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Published: April 22nd 2013
It was bound to happen one day. We have traveled so far and for so long and we have had no problems whatsoever. But how and when was hanging upon us, as it usually is for all long-term travelers. Panama and Costa Rica are considered rather safe so we did not give them much thought in that respect.
We were not even supposed to stop in Costa Rica. It is considered touristy, expensive and well too modern. Did not sound appealing to us, to be honest. What you read about places is never 100% true so as usual our plans were altered by a certain traveler we met in Panama. She told us about a little village very close to Panama border which she loves and adores and comes back there every year for a few weeks. It is also the only place where National Park is free in CR and there is abundance of flora and fauna which is worth the stop. It was properly sold to us – don’t you think?
The border crossing was supposed to be the most chilled out in the whole Central America. It was far from that, we can tell you that.
Not only we had to stand there for nearly 6h, in open sun without shade but also local people constantly pushed through the line, stopped the immigration officers to talk and just slowed the whole thing down. We heard the likes of: “We deserve to go first”. “There is a 2 locals per 1 tourist rule”, “We are so fatigued and so hot, we cannot stand it”…
yeah, cause foreigners are super-humans and can stay in open sun the whole day without being irritated!!! Not to mention some imaginary 3$ exit fee, which locals don't pay....obviously. Honestly, it was the worse border crossing ever. Such traffic and only one officer per entry or exit!!!
We finally got to Cahuita after whole day travels (really only 100km or so) and were lucky to find cheap beds and could relax a bit. It was late so we only manage to buy some food and cook dinner. Ohhh the pricing…quite shocking but we were prepared for that. With 9$ per night dorm bed and cooking all the food in-house it is still not so bad. Besides we already knew that the best thing in this place is free – National Park, of
course. This is exactly where we went first thing after breakfast.
Cahuita has a very weird location. One part of town is located alongside Playa Negra with black volcanic sand, strong rapids and not-so-appealing beach but the other part is on the edge of National Park with beautiful Playa Blanca, tranquil waters and nice sand made of shells. Every entrance to the 8km long trail through the National Park and the beach is free but needs a donation of some money. So funny because at the end of the trail is Puerto Viejo, popular tourist destination and the entrance fee over there is 10$.
The first day we just enjoyed the beach but already on the way to find a nice spot we managed to see 5 sloths, raccoons, loads of birds and Capuchins. All that without even trying:-) You can imagine how excited we were for the next day. We put our trekking shoes on, packed some lunch, camera and hit the trail. Just when we entered we met two park rangers who showed us viper snake and sloths and we took one up on his offer to show us more. They already said it was their
job to walk the trails but we gave him 10$ tip anyway. The guy was great and without him we would have spot much less than what we saw.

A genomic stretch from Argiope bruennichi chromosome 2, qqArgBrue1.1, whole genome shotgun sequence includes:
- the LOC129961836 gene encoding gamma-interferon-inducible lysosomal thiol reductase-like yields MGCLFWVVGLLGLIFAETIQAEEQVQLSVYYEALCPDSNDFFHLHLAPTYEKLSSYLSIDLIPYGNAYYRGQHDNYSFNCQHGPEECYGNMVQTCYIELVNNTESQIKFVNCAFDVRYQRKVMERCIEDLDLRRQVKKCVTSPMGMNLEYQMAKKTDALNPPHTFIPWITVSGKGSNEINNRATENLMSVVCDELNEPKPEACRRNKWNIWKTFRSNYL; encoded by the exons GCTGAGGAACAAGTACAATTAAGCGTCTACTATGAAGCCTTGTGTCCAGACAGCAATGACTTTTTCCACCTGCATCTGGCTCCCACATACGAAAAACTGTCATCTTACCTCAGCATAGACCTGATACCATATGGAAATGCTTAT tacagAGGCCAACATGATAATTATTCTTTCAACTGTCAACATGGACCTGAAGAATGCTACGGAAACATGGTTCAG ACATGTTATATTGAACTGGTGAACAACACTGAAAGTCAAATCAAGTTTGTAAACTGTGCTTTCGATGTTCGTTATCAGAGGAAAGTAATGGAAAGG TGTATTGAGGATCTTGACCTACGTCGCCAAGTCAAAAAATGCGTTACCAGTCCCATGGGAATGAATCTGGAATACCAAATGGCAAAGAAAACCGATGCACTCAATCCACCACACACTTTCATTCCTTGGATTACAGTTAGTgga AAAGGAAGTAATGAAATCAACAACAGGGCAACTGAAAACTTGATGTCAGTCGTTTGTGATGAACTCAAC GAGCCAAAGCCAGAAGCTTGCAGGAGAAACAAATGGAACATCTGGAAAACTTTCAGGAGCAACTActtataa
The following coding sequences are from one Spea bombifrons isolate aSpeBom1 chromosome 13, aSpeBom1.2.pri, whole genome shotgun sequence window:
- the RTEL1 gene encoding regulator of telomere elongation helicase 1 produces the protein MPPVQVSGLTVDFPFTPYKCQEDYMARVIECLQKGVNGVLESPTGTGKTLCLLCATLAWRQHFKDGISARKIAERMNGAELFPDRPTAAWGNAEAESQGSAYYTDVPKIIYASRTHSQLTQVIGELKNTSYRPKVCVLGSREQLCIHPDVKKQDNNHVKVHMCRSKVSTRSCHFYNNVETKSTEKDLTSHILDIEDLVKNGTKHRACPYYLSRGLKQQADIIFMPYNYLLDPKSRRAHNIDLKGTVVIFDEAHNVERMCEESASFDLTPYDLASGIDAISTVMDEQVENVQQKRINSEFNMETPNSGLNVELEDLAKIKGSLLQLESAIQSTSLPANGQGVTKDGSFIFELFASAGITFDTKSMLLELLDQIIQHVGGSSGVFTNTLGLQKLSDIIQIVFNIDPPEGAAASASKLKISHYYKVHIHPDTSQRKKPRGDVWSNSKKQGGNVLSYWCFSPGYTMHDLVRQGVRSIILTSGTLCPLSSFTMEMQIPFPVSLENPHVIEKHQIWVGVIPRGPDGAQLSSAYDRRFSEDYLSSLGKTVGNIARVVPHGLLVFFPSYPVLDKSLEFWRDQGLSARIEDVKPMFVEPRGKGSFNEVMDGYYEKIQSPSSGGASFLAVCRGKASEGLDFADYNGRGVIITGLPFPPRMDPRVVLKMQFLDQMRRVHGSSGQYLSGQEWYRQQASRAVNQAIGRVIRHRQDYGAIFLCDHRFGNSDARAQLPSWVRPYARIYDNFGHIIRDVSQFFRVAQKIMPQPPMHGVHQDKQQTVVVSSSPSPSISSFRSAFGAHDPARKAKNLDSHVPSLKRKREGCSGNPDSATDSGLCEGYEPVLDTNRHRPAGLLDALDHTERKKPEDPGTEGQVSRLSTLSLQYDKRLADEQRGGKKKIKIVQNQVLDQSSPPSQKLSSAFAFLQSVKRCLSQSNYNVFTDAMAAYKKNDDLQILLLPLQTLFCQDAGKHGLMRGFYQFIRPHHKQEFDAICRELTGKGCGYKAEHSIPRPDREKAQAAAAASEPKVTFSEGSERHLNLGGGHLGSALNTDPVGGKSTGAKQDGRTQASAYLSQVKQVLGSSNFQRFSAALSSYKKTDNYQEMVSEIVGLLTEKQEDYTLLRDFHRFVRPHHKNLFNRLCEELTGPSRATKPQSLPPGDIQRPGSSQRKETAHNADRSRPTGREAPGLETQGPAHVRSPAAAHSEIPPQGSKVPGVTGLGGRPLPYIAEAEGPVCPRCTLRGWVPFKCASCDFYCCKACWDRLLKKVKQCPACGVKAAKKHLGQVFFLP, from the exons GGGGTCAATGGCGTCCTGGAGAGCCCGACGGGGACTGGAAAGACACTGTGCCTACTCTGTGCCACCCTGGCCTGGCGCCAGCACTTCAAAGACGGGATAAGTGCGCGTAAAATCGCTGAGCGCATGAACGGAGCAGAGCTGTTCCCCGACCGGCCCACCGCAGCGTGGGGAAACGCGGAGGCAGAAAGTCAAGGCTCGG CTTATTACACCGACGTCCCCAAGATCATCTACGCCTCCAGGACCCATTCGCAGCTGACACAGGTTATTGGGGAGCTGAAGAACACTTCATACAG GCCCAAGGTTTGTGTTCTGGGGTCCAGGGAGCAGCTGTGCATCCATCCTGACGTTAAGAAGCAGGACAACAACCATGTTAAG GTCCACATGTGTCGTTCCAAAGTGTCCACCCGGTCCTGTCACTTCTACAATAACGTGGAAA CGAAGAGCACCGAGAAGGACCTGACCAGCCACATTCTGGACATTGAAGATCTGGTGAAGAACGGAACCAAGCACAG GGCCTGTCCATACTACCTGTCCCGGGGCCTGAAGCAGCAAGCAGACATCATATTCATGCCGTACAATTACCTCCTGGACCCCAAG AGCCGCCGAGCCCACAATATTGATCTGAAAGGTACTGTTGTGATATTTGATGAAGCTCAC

There were sloths – many, many sloths – howler monkeys, birds, lizards, iguanas, raccoons and very rare white-nosed coati, even basiliscus. We loved every bit of this long trail even though on the way back we were so tired we had to almost drag our feet behind us haha Funny how on Cahuita's side rangers make sure everybody knows not to feed animals. On the other side, run by the government, guides bring on fruit with them to get animals to pose for photos – shocking!!! It creates very bad habits with monkeys; especially Capuchins that are brave enough to go and steal food. We knew better than that but still got in trouble…
We already walked far away from the main tourist beaches and through all boardwalks etc when we saw a very big Capuchin in front of us. Usually they stay on the trees and follow people who might have any food or carry things in their hands, but this one….this big guy was on the ground
and kept moving towards us. To be honest ‘his’ confidence and rather brave moves shocked us and we froze. No more rabies injections for us, thank you very much. So we stood there while the Capuchin came around, climbed over Tomek’s arm to his backpack, opened it and took the banana out. Then it jumped on the tree and peeled the banana with a very content face. The monkey robbed us of a fruit it was not supposed to know about!!! How smart and how...rude!!! We could only laugh but we were still very glad that ONLY this sort of robbery has happened to us since we left home…LUCKY US!!! Additional information:
• It is very easy to get to Cahuita by local transport. It costs only 11$ each to take a bus-bus-bus combo instead of 30$ for a direct boat from Bocas. Boat passengers have to stand in the immigration queue as well so it is not really that much faster
• Was it worth it to stop in Costa Rica in the end? Yes it was – we don’t know about any other places, but Cahuita is low key, pretty authentic and offers amazing wildlife
experience. We cannot be grateful enough to the person who recommended this place to us
• We loved Cahuita's bar scene with live reggaeton and 2for1 drinks – this place is beautiful and loads of fun as well
• Costa Rica came actually cheaper to us per day than Panama – we spent 31£/48.6$ per day
Tot: 1.432s; Tpl: 0.075s; cc: 46; qc: 175; dbt: 0.1101s; 1; m:saturn w:www (22.214.171.124); sld: 1;
; mem: 1.9mb